Pharmacy Chains Sue Ohio Physicians Over Opioid Prescribing

Ken Terry

January 17, 2020

Several large pharmacy chains have sued 500 unnamed doctors in northeast Ohio as part of the sprawling litigation that has arisen from the opioid epidemic, The Washington Post recently reported.

The federal lawsuit alleges that opioid prescribers bear some of the responsibility for the overuse of these powerful drugs, which have killed more than 400,000 Americans during the past 20 years.

Among the plaintiffs in the case are CVS, Walgreens, Walmart, Rite Aid, Discount Drug Mart, Giant Eagle, and HBC Service Company, Robert Pitts, an official with the US District Court for the Northern District of Ohio, told Medscape Medical News.

The suit refers to the defendants, he said, as "John Does 1-500." According to the Post, the pharmacies' attorneys said they would name the physicians only if their identities were revealed in the course of the legal proceedings.

Following widespread lawsuits against manufacturers and distributors of opioid drugs, two Ohio counties, Cuyahoga and Summit, in 2018 sued the major drugstore chains, alleging they had failed to halt the diversion of prescription narcotics to the black market.

US District Judge Dan Aaron Polster, who is hearing that case, later allowed the plaintiffs to amend the suit to include the pharmacists who allegedly didn't exercise due diligence before dispensing the drugs. According to the Post, that's what led to this complaint against the physicians who prescribed the opioids.

In the suit filed January 6 in the Cleveland federal court, the Post said, the pharmacy chains argued that the doctors and other prescribers should have to pay some of the penalty if the drugstore companies are found liable at trial. Polster has scheduled the trial for October.

Polster is in charge of the nearly 2500 opioid-related lawsuits filed against the pharmaceutical industry in federal courts across the country. Among the complainants are cities and counties, Indian tribes, hospitals, union benefit funds, and the relatives of infants born with neonatal abstinence syndrome, the New York Times reported.

More than 300 suits have also been filed in state courts across the country. State attorneys general have filed 89 suits against drug companies. About half of the attorneys general have proposed a $48 billion settlement in those cases, but the other states have not approved it.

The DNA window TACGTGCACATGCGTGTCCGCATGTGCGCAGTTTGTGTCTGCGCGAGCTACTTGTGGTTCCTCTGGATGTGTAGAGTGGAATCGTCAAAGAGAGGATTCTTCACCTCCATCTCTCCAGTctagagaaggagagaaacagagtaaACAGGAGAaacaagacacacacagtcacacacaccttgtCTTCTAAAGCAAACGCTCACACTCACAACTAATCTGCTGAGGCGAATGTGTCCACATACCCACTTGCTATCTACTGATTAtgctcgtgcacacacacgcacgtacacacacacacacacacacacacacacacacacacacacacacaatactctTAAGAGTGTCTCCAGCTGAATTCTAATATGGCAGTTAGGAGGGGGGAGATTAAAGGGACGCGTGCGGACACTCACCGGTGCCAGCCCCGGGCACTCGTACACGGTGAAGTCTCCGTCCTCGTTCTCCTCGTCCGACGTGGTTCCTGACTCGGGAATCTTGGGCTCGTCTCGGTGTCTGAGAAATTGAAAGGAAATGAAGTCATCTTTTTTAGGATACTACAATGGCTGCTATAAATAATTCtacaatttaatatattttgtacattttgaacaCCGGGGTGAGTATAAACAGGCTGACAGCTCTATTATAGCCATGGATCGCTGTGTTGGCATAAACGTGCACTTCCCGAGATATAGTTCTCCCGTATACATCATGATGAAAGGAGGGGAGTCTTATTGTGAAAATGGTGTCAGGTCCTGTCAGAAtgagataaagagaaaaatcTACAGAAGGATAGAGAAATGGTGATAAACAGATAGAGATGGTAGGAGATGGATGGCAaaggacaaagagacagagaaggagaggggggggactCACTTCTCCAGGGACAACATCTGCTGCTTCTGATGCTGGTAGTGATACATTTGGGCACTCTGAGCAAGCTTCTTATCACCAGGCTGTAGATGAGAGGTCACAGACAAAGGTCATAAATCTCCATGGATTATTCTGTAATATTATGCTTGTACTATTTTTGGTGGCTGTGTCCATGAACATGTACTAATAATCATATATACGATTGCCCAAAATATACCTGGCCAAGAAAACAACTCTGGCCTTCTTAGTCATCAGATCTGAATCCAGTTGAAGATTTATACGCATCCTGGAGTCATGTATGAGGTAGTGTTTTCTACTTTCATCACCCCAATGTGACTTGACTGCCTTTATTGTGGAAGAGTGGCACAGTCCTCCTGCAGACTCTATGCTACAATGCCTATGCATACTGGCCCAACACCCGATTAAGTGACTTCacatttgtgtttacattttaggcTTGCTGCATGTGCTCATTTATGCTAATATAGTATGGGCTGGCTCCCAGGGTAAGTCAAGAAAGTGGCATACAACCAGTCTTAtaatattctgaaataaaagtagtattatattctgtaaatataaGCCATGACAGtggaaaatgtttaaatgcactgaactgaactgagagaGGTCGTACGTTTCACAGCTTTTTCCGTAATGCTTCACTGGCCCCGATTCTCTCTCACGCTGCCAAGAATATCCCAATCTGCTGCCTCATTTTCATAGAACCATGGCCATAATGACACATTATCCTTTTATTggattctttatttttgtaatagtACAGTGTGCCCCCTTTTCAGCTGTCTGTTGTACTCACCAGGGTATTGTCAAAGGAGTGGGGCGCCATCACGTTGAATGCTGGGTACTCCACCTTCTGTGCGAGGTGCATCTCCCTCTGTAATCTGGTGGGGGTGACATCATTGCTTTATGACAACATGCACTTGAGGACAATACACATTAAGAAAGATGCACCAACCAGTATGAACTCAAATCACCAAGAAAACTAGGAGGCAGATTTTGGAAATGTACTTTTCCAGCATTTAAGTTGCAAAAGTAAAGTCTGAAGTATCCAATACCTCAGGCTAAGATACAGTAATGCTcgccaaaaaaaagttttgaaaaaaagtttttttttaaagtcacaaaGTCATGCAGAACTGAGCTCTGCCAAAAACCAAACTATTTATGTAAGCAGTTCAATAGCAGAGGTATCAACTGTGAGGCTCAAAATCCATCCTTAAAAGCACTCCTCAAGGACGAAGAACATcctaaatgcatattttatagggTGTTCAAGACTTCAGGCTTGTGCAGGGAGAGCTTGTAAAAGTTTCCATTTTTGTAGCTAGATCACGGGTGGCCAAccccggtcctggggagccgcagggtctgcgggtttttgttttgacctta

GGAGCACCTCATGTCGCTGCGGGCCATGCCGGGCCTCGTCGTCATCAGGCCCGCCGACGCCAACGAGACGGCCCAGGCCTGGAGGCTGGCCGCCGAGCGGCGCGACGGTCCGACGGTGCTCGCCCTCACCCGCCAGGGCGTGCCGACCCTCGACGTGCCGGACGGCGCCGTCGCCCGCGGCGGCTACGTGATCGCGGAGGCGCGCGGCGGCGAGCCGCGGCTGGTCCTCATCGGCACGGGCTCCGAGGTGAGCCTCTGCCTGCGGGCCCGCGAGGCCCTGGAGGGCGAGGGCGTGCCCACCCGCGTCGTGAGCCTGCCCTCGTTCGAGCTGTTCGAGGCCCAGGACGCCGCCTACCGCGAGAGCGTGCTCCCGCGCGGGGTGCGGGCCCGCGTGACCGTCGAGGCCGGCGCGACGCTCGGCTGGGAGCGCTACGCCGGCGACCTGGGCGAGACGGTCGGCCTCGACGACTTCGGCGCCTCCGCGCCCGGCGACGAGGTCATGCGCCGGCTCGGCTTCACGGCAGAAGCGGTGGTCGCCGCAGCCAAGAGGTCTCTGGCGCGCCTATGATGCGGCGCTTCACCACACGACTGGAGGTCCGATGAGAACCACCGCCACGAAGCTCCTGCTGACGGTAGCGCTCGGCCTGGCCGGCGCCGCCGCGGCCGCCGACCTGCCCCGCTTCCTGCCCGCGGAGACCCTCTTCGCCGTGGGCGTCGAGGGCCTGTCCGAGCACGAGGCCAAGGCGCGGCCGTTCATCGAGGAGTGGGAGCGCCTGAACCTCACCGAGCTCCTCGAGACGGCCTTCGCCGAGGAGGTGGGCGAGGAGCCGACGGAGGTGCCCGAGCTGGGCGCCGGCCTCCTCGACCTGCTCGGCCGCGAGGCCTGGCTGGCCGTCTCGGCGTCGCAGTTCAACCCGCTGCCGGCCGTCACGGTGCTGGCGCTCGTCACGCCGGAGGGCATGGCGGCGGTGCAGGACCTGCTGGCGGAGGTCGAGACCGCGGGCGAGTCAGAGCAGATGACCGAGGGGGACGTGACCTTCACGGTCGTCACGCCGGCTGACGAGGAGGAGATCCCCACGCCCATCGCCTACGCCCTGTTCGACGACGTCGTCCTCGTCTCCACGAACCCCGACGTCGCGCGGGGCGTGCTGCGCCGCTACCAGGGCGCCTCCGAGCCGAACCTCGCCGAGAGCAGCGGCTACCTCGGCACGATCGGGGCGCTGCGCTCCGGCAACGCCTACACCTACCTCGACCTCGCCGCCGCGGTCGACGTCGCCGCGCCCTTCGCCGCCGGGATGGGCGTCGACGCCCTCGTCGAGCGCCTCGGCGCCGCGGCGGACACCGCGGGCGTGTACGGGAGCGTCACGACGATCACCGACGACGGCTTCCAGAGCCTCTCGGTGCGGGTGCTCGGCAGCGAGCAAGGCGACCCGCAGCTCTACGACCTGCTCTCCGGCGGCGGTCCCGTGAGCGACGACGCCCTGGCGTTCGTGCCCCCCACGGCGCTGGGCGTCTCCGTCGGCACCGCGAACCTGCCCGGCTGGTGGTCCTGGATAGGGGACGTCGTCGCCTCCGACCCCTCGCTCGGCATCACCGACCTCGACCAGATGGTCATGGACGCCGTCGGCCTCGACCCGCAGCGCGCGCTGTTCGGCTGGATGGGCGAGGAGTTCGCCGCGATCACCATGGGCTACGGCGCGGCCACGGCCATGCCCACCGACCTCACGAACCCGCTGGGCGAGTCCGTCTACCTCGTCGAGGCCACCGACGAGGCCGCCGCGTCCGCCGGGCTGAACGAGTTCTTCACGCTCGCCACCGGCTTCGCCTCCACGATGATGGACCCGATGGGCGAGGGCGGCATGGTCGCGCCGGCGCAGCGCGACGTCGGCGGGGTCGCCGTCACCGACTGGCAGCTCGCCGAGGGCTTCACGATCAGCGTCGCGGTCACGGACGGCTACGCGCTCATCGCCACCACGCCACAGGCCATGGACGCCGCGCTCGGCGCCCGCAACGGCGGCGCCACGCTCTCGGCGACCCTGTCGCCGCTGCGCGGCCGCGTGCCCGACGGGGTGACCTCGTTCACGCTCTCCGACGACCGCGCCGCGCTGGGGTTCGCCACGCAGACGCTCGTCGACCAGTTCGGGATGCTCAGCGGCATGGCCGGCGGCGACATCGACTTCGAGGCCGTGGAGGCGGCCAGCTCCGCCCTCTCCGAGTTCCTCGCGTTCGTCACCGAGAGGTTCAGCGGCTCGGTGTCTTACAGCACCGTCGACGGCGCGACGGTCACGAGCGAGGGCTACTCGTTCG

The Post noted, "Drug manufacturers and distributors agreed or were ordered to pay hundreds of millions of dollars in settlements and one court verdict reached in state and federal courts last year. But the big pharmacy chains have not been held liable so far."

Physicians' Responsibility

In regard to the pharmacy chains' suit against the Ohio doctors, organized medicine has remained conspicuously silent. American Medical Association spokesman Robert J. Mills told Medscape Medical News that the association would have no comment on the litigation. The Academy of Medicine of Cleveland and Northern Ohio and the Ohio State Medical Association did not respond to requests for comment.

Most doctors across the country who have prescribed opioids did so to treat pain, "and they thought they were doing the right thing," Sylvia Martins, MD, PhD, associate professor of epidemiology and director of the substance use epidemiology unit at Columbia University's Mailman School of Public Health, New York City, told Medscape Medical News. "But there were some people who were overprescribing. Also, in some cases, the dosages could have been lower or other options could have been tried first."

Martins traces the role of physicians in the opioid epidemic back to the early 1990s when the huge increase in opioid prescribing began. "There was this idea that pain should be the fifth vital sign, and there was a push from Big Pharma for doctors to prescribe opioids for pain," she said.

"Some doctors would be a little lax, a little less rigorous in prescribing and were using opioids as the first option instead of trying nonmedical options or other medications or first evaluating what would be the patient's risk of addiction. There has to be a balance. There are people with chronic noncancer pain who need to be on opioids, maybe for a long time. But doctors, encouraged by Big Pharma, were also prescribing larger doses. So it's complicated, but overprescribing does have a role in this crisis," Martins said.

Some research, she added, shows that physicians who were "aggressively targeted by drug company marketing" prescribed more opioids than those who weren't targeted.

Medical schools also bear some responsibility, she said. For many years, medical schools didn't offer much training on "prescribing for pain, on what would be the best opioid dosage, how to start, how to identify patients at risk. That's changing now, but it also needs to be put into context."

Could pharmacists have done more to mitigate the crisis? "Pharmacists could help combat the epidemic, but it's complicated," Martins said. "Because then the pharmacist has to say, 'We're going to deny you this prescription.' The pharmacist can help identify people who are doctor shopping and inform the state prescription drug monitoring program. But it's hard to overrule a doctor's prescription."

On the other hand, she observed, pharmacists can identify overprescribing and can flag it to physicians. "And if a person is having problems with opioids, they can link them with treatment."

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